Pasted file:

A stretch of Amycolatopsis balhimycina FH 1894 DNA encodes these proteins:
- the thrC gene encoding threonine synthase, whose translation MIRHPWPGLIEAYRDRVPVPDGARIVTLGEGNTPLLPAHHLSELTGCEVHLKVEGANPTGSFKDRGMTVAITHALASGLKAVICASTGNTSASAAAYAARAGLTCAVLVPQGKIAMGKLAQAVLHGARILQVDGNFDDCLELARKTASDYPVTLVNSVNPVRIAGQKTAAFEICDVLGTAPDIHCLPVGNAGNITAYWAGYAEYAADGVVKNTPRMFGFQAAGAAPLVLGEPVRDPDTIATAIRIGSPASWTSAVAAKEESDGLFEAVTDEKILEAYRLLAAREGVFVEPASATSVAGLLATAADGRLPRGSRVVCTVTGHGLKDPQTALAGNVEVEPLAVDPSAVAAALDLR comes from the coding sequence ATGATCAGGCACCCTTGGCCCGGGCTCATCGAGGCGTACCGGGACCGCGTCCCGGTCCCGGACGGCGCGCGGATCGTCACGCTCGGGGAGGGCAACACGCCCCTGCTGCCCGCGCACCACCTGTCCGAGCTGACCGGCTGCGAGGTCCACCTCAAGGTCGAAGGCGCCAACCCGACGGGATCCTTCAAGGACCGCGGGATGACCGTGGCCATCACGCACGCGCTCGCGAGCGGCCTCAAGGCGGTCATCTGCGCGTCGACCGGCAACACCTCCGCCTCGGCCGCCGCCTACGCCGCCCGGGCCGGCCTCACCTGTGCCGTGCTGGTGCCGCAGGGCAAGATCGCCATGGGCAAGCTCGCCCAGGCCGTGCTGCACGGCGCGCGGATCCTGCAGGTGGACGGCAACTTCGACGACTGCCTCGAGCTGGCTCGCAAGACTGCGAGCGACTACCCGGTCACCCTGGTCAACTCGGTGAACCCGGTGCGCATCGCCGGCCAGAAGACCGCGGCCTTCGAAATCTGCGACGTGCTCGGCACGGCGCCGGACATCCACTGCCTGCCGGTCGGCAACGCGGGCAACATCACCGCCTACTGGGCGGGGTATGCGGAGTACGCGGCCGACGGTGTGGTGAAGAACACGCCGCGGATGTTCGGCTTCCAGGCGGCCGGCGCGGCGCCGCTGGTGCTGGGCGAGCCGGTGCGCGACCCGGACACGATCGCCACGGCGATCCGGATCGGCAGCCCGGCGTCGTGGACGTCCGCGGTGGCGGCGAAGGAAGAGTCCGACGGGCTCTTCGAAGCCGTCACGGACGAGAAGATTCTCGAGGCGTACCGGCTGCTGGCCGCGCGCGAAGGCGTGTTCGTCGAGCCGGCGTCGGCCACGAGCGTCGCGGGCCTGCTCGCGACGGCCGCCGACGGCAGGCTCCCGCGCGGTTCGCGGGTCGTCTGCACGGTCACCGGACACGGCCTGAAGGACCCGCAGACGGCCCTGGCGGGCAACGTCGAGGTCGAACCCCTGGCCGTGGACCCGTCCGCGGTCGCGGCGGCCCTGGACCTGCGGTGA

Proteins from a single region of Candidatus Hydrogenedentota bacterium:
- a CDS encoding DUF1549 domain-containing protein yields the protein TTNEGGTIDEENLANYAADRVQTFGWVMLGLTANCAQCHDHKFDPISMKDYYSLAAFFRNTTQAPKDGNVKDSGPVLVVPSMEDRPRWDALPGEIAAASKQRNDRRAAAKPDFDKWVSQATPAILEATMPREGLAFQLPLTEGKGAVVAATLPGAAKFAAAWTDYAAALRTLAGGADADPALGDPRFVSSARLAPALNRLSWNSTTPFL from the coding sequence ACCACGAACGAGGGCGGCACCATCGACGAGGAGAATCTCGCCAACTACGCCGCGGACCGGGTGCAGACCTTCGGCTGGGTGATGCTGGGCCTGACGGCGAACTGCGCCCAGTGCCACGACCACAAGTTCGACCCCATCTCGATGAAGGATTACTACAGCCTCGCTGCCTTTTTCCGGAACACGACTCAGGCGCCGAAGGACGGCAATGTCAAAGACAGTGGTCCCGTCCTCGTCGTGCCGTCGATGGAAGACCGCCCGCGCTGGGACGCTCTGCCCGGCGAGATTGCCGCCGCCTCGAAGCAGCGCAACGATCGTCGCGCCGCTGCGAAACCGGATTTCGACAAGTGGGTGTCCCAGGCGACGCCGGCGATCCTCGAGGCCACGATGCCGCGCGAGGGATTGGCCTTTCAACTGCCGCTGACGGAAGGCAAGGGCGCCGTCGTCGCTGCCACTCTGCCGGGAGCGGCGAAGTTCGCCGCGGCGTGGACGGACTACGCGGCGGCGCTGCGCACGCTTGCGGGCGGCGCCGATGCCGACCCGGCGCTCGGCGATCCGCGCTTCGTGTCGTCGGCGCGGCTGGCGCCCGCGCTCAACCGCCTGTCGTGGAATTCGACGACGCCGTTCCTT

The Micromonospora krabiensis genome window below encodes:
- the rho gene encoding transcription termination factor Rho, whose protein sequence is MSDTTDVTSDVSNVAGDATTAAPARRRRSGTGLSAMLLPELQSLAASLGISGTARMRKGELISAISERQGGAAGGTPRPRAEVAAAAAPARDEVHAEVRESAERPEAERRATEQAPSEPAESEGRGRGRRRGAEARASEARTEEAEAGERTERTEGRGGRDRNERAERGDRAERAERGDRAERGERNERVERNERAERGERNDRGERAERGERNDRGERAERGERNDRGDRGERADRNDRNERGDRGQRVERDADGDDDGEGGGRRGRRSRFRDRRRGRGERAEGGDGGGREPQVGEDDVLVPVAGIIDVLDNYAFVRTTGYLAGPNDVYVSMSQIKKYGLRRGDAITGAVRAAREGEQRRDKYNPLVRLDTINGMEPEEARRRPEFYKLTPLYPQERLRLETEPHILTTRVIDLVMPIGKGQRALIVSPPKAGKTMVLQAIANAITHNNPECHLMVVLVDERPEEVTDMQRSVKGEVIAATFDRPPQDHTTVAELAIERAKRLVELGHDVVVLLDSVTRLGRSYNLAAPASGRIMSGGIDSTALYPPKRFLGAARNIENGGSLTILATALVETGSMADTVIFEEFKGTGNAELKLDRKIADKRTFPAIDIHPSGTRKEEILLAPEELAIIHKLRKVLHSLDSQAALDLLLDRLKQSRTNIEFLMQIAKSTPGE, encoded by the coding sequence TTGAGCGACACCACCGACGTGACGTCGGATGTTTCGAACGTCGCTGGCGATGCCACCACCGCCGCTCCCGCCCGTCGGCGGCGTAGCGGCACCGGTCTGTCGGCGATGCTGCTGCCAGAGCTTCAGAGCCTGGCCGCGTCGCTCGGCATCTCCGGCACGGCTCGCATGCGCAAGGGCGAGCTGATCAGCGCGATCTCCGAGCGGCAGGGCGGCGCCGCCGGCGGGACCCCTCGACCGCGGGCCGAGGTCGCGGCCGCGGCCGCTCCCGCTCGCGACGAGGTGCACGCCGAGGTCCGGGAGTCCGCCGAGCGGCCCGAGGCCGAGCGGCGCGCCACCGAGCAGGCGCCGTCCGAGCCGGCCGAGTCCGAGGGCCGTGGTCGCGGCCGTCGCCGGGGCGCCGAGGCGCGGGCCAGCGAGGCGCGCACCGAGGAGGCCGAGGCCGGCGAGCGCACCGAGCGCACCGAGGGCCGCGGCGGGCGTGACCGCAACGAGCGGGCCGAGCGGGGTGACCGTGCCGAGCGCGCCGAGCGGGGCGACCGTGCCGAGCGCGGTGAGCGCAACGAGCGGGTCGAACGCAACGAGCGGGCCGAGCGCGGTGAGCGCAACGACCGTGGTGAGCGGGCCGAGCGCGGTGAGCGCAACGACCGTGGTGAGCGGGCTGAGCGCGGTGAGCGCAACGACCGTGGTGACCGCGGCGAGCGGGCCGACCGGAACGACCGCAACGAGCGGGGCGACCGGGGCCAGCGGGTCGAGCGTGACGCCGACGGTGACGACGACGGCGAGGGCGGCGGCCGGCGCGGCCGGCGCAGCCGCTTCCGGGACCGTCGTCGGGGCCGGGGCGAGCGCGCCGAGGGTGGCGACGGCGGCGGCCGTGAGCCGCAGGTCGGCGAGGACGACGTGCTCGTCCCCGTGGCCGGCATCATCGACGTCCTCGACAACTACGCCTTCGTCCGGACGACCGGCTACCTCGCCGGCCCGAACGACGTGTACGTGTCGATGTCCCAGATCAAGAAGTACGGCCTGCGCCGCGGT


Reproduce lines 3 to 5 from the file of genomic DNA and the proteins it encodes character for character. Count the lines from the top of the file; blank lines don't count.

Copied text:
Proteins from a single region of Candidatus Hydrogenedentota bacterium:
- a CDS encoding DUF1549 domain-containing protein yields the protein TTNEGGTIDEENLANYAADRVQTFGWVMLGLTANCAQCHDHKFDPISMKDYYSLAAFFRNTTQAPKDGNVKDSGPVLVVPSMEDRPRWDALPGEIAAASKQRNDRRAAAKPDFDKWVSQATPAILEATMPREGLAFQLPLTEGKGAVVAATLPGAAKFAAAWTDYAAALRTLAGGADADPALGDPRFVSSARLAPALNRLSWNSTTPFL from the coding sequence ACCACGAACGAGGGCGGCACCATCGACGAGGAGAATCTCGCCAACTACGCCGCGGACCGGGTGCAGACCTTCGGCTGGGTGATGCTGGGCCTGACGGCGAACTGCGCCCAGTGCCACGACCACAAGTTCGACCCCATCTCGATGAAGGATTACTACAGCCTCGCTGCCTTTTTCCGGAACACGACTCAGGCGCCGAAGGACGGCAATGTCAAAGACAGTGGTCCCGTCCTCGTCGTGCCGTCGATGGAAGACCGCCCGCGCTGGGACGCTCTGCCCGGCGAGATTGCCGCCGCCTCGAAGCAGCGCAACGATCGTCGCGCCGCTGCGAAACCGGATTTCGACAAGTGGGTGTCCCAGGCGACGCCGGCGATCCTCGAGGCCACGATGCCGCGCGAGGGATTGGCCTTTCAACTGCCGCTGACGGAAGGCAAGGGCGCCGTCGTCGCTGCCACTCTGCCGGGAGCGGCGAAGTTCGCCGCGGCGTGGACGGACTACGCGGCGGCGCTGCGCACGCTTGCGGGCGGCGCCGATGCCGACCCGGCGCTCGGCGATCCGCGCTTCGTGTCGTCGGCGCGGCTGGCGCCCGCGCTCAACCGCCTGTCGTGGAATTCGACGACGCCGTTCCTT

The Micromonospora krabiensis genome window below encodes: